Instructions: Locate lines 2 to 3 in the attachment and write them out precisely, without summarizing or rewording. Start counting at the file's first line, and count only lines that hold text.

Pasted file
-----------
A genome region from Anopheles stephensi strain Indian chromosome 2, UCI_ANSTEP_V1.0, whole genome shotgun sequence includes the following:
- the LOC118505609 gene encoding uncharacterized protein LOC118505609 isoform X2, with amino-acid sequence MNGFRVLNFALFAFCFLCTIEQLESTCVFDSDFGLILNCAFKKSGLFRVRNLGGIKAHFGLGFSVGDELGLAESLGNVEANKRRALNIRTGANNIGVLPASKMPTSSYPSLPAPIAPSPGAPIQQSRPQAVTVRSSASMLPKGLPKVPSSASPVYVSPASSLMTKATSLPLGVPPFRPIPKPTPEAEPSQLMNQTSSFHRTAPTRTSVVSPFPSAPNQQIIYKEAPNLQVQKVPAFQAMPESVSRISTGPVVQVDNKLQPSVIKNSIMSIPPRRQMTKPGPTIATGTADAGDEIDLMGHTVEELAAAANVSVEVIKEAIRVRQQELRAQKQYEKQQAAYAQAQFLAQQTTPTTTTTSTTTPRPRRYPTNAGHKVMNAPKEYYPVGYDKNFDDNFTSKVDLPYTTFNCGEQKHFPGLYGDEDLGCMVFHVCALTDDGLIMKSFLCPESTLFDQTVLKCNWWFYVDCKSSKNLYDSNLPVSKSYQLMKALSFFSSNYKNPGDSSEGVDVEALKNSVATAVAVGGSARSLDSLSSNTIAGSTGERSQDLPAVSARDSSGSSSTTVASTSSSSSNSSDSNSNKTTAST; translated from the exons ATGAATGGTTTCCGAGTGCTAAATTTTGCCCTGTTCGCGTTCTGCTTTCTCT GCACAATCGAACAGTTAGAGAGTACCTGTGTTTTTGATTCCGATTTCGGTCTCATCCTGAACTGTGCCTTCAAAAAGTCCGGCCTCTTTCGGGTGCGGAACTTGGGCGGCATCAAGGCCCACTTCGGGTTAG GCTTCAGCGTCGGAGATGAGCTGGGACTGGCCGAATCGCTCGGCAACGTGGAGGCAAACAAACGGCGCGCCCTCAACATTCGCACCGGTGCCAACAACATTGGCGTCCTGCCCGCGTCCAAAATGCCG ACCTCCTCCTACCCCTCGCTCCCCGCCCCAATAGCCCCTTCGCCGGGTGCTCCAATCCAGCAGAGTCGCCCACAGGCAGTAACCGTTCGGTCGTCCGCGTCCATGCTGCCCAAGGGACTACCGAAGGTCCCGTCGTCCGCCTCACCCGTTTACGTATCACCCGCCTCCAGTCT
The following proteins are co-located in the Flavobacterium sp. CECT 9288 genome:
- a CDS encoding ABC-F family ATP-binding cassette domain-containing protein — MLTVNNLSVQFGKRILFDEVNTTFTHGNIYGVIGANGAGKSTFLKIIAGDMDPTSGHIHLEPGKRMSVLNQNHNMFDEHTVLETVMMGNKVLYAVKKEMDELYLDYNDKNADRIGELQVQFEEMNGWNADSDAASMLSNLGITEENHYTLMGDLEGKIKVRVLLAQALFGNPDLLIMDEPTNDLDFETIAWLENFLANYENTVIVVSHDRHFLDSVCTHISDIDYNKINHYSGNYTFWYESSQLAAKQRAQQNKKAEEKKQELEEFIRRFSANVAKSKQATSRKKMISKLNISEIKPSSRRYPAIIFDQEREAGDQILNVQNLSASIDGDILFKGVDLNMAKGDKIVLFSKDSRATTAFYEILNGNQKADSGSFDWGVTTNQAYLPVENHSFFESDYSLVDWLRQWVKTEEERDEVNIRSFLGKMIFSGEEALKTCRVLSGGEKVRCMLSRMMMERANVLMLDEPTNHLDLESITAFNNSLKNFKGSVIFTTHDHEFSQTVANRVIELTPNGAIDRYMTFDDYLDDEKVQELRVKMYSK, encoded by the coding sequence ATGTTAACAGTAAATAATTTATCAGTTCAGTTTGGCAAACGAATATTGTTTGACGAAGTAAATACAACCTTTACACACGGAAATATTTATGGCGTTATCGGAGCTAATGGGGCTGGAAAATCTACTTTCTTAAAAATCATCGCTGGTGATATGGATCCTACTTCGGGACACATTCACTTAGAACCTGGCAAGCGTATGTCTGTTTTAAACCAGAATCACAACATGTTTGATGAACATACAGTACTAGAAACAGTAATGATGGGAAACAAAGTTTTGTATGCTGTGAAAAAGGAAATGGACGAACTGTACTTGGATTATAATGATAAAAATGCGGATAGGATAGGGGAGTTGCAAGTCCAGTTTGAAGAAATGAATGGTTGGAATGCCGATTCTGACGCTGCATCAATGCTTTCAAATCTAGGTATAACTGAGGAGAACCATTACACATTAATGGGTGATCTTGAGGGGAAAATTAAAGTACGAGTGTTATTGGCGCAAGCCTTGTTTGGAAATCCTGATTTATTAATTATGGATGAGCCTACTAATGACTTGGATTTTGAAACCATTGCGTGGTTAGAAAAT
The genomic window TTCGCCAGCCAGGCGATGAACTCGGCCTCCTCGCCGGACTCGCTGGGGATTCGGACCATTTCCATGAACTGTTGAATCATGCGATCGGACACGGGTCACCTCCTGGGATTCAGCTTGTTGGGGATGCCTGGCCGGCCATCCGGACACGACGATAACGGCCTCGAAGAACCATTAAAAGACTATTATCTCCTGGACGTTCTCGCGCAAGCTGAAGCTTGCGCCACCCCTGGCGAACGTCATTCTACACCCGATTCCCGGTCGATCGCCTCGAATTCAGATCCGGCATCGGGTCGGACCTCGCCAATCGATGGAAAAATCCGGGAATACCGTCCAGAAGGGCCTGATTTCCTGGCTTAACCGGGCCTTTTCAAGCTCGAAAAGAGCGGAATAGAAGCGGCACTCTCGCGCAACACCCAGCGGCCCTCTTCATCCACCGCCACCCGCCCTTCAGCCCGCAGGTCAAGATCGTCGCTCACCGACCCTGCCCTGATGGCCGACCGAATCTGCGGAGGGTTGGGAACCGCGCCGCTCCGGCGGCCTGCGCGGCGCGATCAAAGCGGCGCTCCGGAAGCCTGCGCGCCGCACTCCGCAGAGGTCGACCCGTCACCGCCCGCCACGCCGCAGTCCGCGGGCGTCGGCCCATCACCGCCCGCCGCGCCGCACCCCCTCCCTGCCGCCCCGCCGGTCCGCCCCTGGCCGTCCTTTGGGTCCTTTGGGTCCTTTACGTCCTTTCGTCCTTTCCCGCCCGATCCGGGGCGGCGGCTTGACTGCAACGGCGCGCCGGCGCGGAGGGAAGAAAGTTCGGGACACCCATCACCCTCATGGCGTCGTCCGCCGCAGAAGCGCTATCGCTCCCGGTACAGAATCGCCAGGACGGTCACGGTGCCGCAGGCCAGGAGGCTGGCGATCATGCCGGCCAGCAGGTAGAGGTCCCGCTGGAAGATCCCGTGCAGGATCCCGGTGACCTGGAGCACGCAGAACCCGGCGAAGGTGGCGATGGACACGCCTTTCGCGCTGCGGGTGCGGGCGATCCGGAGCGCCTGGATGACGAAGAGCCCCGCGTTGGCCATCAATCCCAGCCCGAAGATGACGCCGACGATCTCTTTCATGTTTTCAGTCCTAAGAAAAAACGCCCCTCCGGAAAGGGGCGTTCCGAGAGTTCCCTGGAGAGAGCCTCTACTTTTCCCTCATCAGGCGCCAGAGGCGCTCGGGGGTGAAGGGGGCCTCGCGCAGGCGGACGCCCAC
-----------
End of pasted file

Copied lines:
- the LOC118505609 gene encoding uncharacterized protein LOC118505609 isoform X2, with amino-acid sequence MNGFRVLNFALFAFCFLCTIEQLESTCVFDSDFGLILNCAFKKSGLFRVRNLGGIKAHFGLGFSVGDELGLAESLGNVEANKRRALNIRTGANNIGVLPASKMPTSSYPSLPAPIAPSPGAPIQQSRPQAVTVRSSASMLPKGLPKVPSSASPVYVSPASSLMTKATSLPLGVPPFRPIPKPTPEAEPSQLMNQTSSFHRTAPTRTSVVSPFPSAPNQQIIYKEAPNLQVQKVPAFQAMPESVSRISTGPVVQVDNKLQPSVIKNSIMSIPPRRQMTKPGPTIATGTADAGDEIDLMGHTVEELAAAANVSVEVIKEAIRVRQQELRAQKQYEKQQAAYAQAQFLAQQTTPTTTTTSTTTPRPRRYPTNAGHKVMNAPKEYYPVGYDKNFDDNFTSKVDLPYTTFNCGEQKHFPGLYGDEDLGCMVFHVCALTDDGLIMKSFLCPESTLFDQTVLKCNWWFYVDCKSSKNLYDSNLPVSKSYQLMKALSFFSSNYKNPGDSSEGVDVEALKNSVATAVAVGGSARSLDSLSSNTIAGSTGERSQDLPAVSARDSSGSSSTTVASTSSSSSNSSDSNSNKTTAST; translated from the exons ATGAATGGTTTCCGAGTGCTAAATTTTGCCCTGTTCGCGTTCTGCTTTCTCT GCACAATCGAACAGTTAGAGAGTACCTGTGTTTTTGATTCCGATTTCGGTCTCATCCTGAACTGTGCCTTCAAAAAGTCCGGCCTCTTTCGGGTGCGGAACTTGGGCGGCATCAAGGCCCACTTCGGGTTAG GCTTCAGCGTCGGAGATGAGCTGGGACTGGCCGAATCGCTCGGCAACGTGGAGGCAAACAAACGGCGCGCCCTCAACATTCGCACCGGTGCCAACAACATTGGCGTCCTGCCCGCGTCCAAAATGCCG ACCTCCTCCTACCCCTCGCTCCCCGCCCCAATAGCCCCTTCGCCGGGTGCTCCAATCCAGCAGAGTCGCCCACAGGCAGTAACCGTTCGGTCGTCCGCGTCCATGCTGCCCAAGGGACTACCGAAGGTCCCGTCGTCCGCCTCACCCGTTTACGTATCACCCGCCTCCAGTCT
The following proteins are co-located in the Flavobacterium sp. CECT 9288 genome: